dlfcn(3) - NetBSD Manual Pages

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DLFCN(3)                NetBSD Library Functions Manual               DLFCN(3)

dlopen, dlclose, dlsym, dlvsym, dladdr, dlctl, dlerror -- dynamic link interface
(These functions are not in a library. They are included in every dynam- ically linked program automatically.)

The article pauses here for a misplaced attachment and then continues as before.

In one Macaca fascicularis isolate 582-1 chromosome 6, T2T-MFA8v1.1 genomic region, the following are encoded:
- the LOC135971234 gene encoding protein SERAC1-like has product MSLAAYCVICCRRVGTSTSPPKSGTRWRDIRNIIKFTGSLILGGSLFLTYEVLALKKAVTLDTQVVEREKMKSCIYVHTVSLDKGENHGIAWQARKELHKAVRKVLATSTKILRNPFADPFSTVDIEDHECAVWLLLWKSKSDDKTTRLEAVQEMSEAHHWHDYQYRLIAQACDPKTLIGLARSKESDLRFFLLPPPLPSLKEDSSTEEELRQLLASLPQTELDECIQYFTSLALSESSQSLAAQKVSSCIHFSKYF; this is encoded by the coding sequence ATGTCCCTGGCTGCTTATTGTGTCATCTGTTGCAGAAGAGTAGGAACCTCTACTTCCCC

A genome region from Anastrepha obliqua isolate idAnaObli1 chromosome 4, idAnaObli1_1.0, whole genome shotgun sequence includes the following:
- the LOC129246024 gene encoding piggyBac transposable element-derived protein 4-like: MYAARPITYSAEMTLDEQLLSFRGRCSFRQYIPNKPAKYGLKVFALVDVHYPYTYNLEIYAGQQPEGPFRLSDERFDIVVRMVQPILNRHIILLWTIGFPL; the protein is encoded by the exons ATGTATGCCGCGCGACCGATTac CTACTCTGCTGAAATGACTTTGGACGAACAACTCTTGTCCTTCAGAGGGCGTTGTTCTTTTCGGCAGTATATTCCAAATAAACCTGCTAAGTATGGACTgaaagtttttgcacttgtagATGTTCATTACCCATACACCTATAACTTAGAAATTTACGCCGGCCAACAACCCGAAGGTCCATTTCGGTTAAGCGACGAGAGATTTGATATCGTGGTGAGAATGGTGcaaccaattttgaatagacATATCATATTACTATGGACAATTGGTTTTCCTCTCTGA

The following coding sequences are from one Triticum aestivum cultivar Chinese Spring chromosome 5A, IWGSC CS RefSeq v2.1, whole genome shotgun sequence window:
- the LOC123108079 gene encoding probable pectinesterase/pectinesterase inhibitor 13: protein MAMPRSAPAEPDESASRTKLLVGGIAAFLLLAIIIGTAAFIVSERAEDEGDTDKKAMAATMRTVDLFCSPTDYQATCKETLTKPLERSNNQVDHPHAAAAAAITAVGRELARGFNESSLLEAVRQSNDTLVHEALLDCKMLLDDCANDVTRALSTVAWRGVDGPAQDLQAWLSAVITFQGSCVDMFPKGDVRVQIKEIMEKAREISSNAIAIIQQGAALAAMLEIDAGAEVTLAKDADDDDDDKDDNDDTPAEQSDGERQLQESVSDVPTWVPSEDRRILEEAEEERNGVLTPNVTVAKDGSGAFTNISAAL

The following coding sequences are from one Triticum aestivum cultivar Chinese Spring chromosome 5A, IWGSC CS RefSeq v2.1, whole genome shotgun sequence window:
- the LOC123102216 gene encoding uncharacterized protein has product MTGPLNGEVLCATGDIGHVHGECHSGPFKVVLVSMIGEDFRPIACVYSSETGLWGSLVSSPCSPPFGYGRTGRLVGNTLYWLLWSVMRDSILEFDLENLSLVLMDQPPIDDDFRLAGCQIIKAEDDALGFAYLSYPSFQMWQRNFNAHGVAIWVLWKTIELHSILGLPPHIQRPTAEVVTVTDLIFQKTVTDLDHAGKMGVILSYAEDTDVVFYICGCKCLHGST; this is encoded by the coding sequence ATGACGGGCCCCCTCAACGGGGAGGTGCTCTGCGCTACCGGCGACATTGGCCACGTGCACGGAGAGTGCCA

#include <dlfcn.h> void * dlopen(const char *path, int mode); int dlclose(void *handle); void * dlsym(void * restrict handle, const char * restrict symbol); void * dlvsym(void * restrict handle, const char * restrict symbol, const char *version); int dladdr(void * restrict addr, Dl_info * restrict dli); int dlctl(void *handle, int cmd, void *data); char * dlerror(void);